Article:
These ambiguities exert a profound influence on normative and value questions, and can have a direct effect on the kind of mental health policy that is developed and the priorities it has in the overall healthcare agenda (Rochefort, 1989; Mowbray, Grazier, and Holter). Ultimately society's norms and values determine what kinds of services and resources will be made available, to whom they will be targeted, where they will be provided, and how they will be financed. Disparities of access and status provoke dilemmas of choice regarding principles of justice, on the one hand, and principles of cost-effectiveness on the other. They also expose the genuine difficulty of deciding which values should govern the policymaking process, when not all values can be equally promoted. For example, if society decides to purchase mental health services because of underlying commitments to humanitarian goals, then policy should probably be directed toward those individuals who have the most serious conditions and greatest needs. However, if society purchases mental health services because of commitments to principles of social or economic utility, then policy efforts would need to be driven by cost-benefit analyses and outcomes. In this instance, priority might be given to those individuals with depression, anxiety disorders, and alcohol addiction, because of the likelihood they would recover sufficiently to return to productive society (Klerman, Olfson, Leon, et al.). The principle of favoring the least well-off would have to be balanced against other considerations of justice that might be based on utilitarian assessments of what might provide the greatest benefits to the greatest number of people.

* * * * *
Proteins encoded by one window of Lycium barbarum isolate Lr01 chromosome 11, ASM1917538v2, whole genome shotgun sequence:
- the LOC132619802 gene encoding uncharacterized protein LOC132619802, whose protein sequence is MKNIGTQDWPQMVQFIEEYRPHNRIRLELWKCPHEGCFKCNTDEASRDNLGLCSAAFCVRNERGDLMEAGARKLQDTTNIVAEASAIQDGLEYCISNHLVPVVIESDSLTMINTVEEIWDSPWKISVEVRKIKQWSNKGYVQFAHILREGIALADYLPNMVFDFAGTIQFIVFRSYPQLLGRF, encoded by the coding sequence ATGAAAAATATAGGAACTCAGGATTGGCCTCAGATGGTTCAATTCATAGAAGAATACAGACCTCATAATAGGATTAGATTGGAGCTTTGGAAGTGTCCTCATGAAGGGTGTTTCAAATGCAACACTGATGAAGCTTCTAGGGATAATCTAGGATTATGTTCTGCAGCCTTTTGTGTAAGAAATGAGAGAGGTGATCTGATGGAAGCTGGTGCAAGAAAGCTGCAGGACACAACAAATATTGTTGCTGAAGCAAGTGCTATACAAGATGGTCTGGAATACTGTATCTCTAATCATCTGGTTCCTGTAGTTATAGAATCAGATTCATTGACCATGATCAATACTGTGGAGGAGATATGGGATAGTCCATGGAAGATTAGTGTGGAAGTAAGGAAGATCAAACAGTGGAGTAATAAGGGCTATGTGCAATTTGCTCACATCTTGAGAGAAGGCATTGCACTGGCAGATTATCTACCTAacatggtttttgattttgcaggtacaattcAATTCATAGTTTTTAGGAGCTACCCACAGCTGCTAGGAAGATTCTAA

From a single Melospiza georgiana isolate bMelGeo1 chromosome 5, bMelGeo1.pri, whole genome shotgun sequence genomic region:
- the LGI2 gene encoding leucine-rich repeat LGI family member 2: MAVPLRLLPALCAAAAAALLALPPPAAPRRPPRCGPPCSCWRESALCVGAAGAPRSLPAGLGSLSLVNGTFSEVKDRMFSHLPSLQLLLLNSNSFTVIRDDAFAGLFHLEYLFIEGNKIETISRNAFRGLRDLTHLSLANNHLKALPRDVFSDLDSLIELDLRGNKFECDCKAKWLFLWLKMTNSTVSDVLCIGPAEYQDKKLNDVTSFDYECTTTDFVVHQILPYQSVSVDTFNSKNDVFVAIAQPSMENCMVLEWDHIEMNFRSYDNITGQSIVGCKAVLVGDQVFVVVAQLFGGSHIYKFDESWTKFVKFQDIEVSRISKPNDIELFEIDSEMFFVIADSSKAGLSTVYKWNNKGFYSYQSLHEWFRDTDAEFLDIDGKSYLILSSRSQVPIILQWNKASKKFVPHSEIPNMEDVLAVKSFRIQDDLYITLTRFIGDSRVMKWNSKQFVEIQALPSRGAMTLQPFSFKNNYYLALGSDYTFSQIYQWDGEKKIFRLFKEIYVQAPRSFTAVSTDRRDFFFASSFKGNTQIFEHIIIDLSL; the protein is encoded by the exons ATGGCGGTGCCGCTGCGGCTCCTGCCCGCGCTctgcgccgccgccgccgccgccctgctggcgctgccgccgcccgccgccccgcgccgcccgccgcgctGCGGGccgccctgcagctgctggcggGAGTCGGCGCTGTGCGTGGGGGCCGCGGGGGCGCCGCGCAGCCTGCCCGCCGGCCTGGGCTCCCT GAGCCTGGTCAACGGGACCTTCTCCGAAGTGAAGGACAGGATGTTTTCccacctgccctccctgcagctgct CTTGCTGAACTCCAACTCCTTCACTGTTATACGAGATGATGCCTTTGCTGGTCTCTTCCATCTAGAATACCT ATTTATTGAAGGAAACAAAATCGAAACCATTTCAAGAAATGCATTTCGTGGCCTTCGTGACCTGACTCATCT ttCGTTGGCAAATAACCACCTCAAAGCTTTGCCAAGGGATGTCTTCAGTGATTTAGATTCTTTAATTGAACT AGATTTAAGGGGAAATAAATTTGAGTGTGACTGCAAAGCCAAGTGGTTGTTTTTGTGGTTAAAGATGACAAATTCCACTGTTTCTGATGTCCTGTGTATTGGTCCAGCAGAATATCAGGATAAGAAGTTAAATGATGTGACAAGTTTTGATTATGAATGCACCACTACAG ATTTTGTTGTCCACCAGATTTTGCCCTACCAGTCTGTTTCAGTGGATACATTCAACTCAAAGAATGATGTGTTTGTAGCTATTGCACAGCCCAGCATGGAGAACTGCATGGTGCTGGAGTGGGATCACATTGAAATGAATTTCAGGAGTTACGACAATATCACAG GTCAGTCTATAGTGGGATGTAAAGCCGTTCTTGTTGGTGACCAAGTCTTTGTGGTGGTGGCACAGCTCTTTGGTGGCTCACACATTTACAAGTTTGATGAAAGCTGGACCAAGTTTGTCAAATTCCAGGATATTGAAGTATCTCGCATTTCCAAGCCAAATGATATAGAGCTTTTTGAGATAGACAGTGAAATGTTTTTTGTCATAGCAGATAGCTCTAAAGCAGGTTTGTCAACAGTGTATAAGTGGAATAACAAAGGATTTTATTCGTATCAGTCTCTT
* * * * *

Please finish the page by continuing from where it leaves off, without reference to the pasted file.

These priority decisions ultimately reflect political and social value judgments about how much society is willing to invest in caring for its mentally ill citizens. Although disagreements persist on a number of conceptual, scientific, and professional issues, there does seem to be consensus on one essential point: Mental health must have a higher status in the healthcare system. Furthermore, setting priorities regarding the relative value of mental health services will require a decision process based on principles of fairness, non-abandonment of those in need, public accountability, and objectivity (Boyle and Callahan; U.S. Surgeon General).

Ethical Values in Contemporary Mental Health Policy

Since the publication of the influential Flexner Report in 1910, the U.S. healthcare system has been based on a medical model firmly anchored to the concepts of scientific, physical medicine and notions of medical treatment and cure. Ideas of prevention, health, and public health were relegated to the "back porch" (Smith). American society has structured its health policies, programs, professions, and institutions on this model for many decades, as though there were little relationship between mental and physical health. However, there is a growing body of empirical knowledge that documents the role of mental state in the maintenance and deterioration of good physical health, and in the treatment and recovery from physical illness (Praeger and Scallet).